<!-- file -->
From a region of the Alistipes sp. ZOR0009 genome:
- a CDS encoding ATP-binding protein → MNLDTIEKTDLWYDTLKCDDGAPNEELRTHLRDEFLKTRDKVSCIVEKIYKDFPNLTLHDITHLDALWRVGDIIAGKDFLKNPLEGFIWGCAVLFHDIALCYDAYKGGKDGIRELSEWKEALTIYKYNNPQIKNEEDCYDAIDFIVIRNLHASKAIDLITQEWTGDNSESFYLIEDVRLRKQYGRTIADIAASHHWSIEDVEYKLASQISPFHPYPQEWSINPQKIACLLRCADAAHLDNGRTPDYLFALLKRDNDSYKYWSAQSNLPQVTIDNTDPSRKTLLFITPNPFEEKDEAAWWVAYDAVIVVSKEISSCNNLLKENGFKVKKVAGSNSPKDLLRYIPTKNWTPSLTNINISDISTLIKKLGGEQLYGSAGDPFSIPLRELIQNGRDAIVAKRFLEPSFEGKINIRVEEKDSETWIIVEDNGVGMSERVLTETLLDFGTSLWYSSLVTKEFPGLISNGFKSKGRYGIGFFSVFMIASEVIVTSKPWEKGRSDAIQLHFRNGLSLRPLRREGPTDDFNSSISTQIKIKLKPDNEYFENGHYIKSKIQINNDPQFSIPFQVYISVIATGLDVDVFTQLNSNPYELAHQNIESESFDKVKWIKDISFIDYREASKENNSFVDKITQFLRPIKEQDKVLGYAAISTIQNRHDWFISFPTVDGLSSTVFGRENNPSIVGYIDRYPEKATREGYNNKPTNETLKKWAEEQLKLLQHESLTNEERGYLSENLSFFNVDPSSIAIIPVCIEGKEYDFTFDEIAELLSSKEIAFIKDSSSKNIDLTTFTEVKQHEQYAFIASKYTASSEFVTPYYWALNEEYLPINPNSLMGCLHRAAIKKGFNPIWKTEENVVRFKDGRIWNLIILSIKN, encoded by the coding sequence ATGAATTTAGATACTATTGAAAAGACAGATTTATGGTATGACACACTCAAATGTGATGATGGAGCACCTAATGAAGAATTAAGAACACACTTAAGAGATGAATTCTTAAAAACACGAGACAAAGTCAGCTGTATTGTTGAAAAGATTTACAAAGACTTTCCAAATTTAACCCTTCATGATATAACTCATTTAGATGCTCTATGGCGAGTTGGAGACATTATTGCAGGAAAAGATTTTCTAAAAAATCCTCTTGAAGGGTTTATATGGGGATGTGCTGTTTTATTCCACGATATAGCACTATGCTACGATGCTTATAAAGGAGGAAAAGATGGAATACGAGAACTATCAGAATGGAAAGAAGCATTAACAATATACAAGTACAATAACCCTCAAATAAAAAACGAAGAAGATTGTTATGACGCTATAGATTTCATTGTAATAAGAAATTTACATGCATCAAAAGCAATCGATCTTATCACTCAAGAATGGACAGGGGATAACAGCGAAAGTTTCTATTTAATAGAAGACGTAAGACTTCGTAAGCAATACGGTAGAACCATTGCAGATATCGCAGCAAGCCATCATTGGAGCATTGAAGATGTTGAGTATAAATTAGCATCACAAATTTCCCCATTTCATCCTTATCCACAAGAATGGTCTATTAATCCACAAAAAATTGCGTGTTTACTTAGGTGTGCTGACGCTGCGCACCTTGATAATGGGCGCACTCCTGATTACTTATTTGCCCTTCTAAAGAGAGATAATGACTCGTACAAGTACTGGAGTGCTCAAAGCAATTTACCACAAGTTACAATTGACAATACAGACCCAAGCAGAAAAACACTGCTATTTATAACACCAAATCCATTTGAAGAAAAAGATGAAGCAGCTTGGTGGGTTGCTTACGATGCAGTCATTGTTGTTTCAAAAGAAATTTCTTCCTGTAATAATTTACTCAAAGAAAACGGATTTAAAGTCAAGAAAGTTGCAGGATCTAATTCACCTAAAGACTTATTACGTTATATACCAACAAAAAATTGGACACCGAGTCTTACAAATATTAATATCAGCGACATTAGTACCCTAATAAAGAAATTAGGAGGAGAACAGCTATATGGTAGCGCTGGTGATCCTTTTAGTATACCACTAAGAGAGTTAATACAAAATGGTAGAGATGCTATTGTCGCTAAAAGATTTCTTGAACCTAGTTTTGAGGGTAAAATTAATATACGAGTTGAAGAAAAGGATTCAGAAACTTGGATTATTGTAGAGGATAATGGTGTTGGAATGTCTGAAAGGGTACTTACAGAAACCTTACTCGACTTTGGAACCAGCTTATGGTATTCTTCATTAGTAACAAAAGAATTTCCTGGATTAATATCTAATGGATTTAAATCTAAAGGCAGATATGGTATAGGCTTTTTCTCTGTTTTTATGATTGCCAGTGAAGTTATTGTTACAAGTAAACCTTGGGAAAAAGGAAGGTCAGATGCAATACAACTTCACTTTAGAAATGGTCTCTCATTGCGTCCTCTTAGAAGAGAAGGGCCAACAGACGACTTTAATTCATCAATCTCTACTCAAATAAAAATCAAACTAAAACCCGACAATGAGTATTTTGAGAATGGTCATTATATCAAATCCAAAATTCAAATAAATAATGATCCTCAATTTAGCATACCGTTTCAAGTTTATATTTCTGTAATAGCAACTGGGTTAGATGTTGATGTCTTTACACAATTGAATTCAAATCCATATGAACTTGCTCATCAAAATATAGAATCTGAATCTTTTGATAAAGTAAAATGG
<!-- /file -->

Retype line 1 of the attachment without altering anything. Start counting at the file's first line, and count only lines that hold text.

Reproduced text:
From a region of the Alistipes sp. ZOR0009 genome: